After having spent one week in Italy teaching at Villa La Rogaia in Umbria, it was time  to get on the road, the railroad that is. The ride was wonderful, relaxing, and picturesque. The daylight finally turned to darkness around 10 PM, and by breakfast time, we were again speeding across the French countryside. In Paris, with four hours to spare, we had lunch near the Gare du Montparnasse, and wrote a whole bunch of postcards to our friends before boarding the high speed train to Lisbon.

The vineyards of Bordeaux flirted so briefly as the train sped by, with an invitation to taste the fermented elixir of its grapes to which we could only wave regrets. Our excitement for the days ahead had no point of reference, no prior experience to draw upon, and no knowledge of how the Portuguese approached the tango.

At over 200 m.p.h., seven unforgettable days were peeling from our eyes and lodging in our memory. The intensity of La Rogaia’s days and nights, the warmth and scent from the good bye hugs still fresh in our bodies, and the exhilaration of having opened new eyes to the magical spell of our tango, made it very hard to imagine what lay ahead for us in the land of Vasco da Gama.

The sun had set once more and the names on the billboards of the cities that were passing by the windows indicated that we had left France and we were now traveling through Spain. The topic of conversation at dinner time included which language we would be using to teach in Portugal. A couple of days later we would be standing up in front of fifty dancers, beginning our class in English, Europe’s second language, we had been told, only to be asked politely if we could switch to Spanish, a language which lusitanos were very familiar with.

Speeding into the night we were having our first taste of Portuguese hospitality as the train porter, attentive without being intrusive, refilled our glasses with the bouquet of porto. Soon our eyes shut down, our bodies went to sleep, and our minds dreamed of all the things to come.

Dozing off and on from village to village, from valleys to mountain passes, and from sunshine to moonlight, we couldn’t anticipate that in the seven days ahead of us, we would be part of some unbelievable experiences. The hands down favorites to win the World Cup, Argentina’s national soccer team would be unceremoniously sent packing back to a depressed Buenos Aires. After boarding a state-of-the-art train in the City of Lights, we would disembark and it would seem that we had traveled back in time to what Europe looked like fifty years ago. When entering the basement ballroom of the one-hundred-year-old Clube Estefania, we would gasp and shudder at the intense energy irradiating from the embraces of over twenty-five couples obliviously dancing in a collective state of trance.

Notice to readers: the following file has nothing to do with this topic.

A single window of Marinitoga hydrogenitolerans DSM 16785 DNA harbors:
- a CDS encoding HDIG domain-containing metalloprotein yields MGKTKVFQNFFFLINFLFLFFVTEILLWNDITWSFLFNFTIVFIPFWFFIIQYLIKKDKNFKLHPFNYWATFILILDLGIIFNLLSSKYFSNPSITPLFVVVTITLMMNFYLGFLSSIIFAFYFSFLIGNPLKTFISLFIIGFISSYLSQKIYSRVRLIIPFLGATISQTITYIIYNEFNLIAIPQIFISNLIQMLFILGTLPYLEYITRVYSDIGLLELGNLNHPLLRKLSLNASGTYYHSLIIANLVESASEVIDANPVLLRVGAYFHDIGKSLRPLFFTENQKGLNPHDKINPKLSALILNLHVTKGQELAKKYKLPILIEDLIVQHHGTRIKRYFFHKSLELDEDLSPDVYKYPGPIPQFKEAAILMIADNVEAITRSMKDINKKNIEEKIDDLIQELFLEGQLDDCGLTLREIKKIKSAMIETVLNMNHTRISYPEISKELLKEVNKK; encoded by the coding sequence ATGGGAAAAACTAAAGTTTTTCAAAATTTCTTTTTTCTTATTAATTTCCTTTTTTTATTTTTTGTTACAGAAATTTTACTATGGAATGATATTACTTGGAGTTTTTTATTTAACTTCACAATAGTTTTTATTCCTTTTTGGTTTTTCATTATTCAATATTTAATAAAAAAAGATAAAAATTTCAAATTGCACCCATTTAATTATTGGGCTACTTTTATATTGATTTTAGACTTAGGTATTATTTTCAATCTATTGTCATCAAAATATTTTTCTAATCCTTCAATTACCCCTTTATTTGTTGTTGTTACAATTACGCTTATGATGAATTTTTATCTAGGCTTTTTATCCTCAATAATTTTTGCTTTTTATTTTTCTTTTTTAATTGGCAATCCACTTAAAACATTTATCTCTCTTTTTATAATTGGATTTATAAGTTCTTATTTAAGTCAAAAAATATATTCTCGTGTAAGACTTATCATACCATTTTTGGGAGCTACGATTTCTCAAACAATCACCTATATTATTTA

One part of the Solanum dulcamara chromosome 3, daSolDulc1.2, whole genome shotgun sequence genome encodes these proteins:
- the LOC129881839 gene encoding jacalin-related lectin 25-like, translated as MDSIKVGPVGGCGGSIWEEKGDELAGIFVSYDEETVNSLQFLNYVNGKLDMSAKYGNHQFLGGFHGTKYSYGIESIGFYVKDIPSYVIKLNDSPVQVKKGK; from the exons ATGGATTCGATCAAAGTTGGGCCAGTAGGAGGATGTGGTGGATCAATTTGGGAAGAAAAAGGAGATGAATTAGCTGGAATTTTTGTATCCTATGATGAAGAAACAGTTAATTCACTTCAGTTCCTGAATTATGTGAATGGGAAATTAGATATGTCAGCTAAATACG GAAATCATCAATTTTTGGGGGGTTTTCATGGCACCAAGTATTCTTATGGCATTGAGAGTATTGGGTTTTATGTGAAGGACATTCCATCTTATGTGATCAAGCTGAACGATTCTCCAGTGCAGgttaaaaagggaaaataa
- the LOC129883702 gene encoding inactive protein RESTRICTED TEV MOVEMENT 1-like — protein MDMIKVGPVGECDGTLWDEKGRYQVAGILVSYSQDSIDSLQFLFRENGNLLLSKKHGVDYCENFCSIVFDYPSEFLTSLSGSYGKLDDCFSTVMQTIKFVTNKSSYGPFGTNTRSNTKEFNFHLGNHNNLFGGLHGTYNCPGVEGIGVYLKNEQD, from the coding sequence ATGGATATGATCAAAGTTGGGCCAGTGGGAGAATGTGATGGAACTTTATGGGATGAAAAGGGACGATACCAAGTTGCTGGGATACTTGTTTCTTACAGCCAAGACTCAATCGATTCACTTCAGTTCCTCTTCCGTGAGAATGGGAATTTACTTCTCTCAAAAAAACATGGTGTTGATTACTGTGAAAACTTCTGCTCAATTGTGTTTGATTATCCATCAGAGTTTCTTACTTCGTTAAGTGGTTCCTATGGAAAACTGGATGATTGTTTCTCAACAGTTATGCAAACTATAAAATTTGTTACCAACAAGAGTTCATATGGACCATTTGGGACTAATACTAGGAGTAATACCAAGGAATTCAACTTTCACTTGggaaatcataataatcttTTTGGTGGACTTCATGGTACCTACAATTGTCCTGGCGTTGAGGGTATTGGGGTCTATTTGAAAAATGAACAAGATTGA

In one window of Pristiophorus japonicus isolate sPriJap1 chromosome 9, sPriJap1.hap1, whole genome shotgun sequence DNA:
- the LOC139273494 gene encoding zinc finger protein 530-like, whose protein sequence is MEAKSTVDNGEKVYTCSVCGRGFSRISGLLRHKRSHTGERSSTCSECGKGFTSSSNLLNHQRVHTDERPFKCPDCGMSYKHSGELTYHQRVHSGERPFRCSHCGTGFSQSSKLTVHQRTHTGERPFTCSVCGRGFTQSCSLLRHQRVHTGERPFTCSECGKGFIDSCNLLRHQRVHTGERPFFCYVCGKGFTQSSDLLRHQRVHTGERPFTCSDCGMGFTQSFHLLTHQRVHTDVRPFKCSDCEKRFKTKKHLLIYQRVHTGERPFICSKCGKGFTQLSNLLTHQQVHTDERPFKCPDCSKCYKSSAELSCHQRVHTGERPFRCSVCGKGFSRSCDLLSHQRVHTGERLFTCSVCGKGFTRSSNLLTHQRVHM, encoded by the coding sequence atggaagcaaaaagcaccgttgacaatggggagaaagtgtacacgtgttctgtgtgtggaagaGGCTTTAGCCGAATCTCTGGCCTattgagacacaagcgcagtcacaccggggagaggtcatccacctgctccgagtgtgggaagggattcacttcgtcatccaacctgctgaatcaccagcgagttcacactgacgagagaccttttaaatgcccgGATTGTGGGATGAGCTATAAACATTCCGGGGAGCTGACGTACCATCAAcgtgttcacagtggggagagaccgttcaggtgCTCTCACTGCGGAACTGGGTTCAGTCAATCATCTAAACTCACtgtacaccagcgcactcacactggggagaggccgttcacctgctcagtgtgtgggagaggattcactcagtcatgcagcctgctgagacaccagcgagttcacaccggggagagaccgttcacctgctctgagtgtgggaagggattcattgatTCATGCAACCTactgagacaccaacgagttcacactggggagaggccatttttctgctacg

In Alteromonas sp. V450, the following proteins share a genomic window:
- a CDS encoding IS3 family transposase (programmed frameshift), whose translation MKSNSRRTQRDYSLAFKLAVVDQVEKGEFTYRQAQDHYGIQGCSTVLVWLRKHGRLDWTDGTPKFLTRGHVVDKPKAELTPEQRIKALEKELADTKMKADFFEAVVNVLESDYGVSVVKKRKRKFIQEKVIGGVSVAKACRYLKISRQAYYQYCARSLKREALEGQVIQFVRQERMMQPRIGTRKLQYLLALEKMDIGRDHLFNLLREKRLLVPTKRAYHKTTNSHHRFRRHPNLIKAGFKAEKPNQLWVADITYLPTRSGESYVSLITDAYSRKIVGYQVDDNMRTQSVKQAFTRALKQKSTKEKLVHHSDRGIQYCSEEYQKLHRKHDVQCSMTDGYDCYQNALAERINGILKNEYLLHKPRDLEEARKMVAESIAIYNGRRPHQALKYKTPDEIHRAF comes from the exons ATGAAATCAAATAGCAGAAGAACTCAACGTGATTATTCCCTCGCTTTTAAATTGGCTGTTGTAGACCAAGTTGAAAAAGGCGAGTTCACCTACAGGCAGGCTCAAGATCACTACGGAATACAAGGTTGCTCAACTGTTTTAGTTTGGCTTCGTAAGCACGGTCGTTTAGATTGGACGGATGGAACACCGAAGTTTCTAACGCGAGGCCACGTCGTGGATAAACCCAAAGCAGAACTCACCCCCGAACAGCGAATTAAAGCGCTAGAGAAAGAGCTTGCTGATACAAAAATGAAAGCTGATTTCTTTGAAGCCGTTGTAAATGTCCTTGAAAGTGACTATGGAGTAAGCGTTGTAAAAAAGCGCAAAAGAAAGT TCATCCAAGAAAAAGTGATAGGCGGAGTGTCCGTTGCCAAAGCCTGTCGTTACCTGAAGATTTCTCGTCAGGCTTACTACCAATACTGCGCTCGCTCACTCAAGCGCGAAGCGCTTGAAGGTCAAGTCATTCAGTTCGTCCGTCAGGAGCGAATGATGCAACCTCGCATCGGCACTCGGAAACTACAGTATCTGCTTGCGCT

We couldn’t have imagined that during the next seven days we would marvel at the hills and monuments of a city built on the banks of the Tagus River.

We would tour a city that in many places still maintains the colonial manners from the times when intrepid sailors set to sea in search of undiscovered continents and unimaginable fortunes. We would drink port wine, green wine, and more wine. We would taste delicacies at established restaurants, eat family style at the cafeteria of the Clube Estefania, and occupy one of five tables eating with the locals at a hole in the wall by the riverside.

There would be days when we would explore the narrow and curvy alleys of the Barrio Alto, the oldest settlement in Lisbon, and the center of its night life. On the way down we would spend hours at a flea market perched on several blocks of uphill and down hill streets. We would be able to do this day after day because in Lisbon, we would learn, the tango is a late night activity. Our tango activities would consist of daily three hour sessions starting at 7 PM, followed by dancing from 11 PM until 3 or 4 in the morning. In the process we would become affectionately attached to a group of people who loved to dance not just tango, but quizomba, an African rhythm which sounded like a mix of Brazilian samba and Cuban rumba.

We would swiftly be overtaken by the care, love and respect that the Lisbon tangueros profess for the tango, its cultural roots, and the people whose original image it reflects. We would quickly understand the meaning of saudade, an emotional state of being
nostalgic. We would be immersed in a love fest of embraces and osculations. We would quickly learn to love the unique sounds of a language which reads like Spanish, but sounds like a carioca bossa nova.

At the farewell party Sunday at the Club Barraca, we would see the full force of quizomba, fado and tango combined when the participants of the tango week would be joined by lots of young and middle age dancers curious about the intricacy of the tango, and attracted by the sensual appeal of the tango dancers.

That night we would discover another facet of Alex’s artistic life. The Argentine expatriate, a musician, modern dancer and Portugal’s leading tango promoter, would be the soul of the Barraca spinning music, arousing the crowd with the beat he kept banging on a cow bell, and playing a composition of his own to which the entire room would take to the floor and burst into a spontaneous line dance.